by user 126.96.36.199
There’s a new newspaper in the capital called The Politico. It is available for free all over town, they’ve unleashed a massive ad campaign, and its reporters have been welcomed with open arms on various news shows. I decided to pick up a copy to see what the hoopla was about and must say was not impressed. Though nicely designed, it was not as well-written and informative as The Hill. Especially inappropriate for what aims to be a serious publication was a front page article by Helena Andrews titled "Get Ready for 'Barchelle'" :
> Beware, Brangelina. Barchelle has your number. > > The Obamas (Barack + Michelle) steamed up newsstands recently as Ebony 's "hottest couple" in 2007 -- gracing the cover of the magazine's February issue. And if recent sales are any indication, Barack can do more than draft legislation and make campaign stump speeches. He (and his wife) can sell the heck out of a magazine.
What are they smoking in their editorial office? At this rate, we can expect stories about Barack Obama’s alien lover in the future not too distant. It is denigrating in general to merge people’s names like that, not to mention that Michelle Obama is not exactly micromanaging her husband’s campaign.( Ebony ’s cover line btw was:" America’s Next First Couple? Sen. Barack & Michelle Obama on Their Love and Plans for the Future.”)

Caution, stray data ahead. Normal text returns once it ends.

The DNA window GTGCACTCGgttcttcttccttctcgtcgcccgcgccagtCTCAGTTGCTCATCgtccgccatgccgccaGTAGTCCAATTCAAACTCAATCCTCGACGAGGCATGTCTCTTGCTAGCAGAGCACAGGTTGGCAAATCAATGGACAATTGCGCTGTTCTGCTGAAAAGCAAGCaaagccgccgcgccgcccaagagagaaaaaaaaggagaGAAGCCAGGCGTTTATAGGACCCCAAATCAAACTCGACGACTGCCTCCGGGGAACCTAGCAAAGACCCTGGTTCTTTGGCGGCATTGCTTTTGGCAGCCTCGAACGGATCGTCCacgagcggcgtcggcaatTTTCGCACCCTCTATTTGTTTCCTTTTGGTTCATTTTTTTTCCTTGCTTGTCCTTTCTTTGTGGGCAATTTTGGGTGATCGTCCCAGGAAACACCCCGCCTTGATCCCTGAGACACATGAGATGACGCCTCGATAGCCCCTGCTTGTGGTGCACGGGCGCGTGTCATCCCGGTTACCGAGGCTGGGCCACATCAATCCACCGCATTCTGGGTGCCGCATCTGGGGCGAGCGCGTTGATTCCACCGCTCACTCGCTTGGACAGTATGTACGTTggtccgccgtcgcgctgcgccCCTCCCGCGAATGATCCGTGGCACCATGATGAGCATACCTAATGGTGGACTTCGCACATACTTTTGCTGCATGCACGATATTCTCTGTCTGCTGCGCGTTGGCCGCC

After going on and on about the Ebony cover, Andrews goes on and on about The Cosby Show :
> They also revive the image of a devoted and affectionate black couple— something not often celebrated by the media. > > “Particularly in the mainstream media there aren't enough images of loving black couples beyond The Cosby Show,” said Monroe, referring to the iconic 1980s television show that featured Bill Cosby and Phylicia Rashad as Cliff and Claire Huxtable. (The show won won six Emmy awards in eight seasons.) > > When it comes to comparing the Huxtables and Obamas, the similarities go beyond the obvious—successful, black and well-off. Barack and Michelle, much like Cliff and Claire, have been charged, by some, with being too good to be true.
In the end, Andrews wisely reminds me us that unlike the Huxtables, the Obamas are real, non-fictional human beings. Wow.
(This entry originally appeared on NonnaBlog)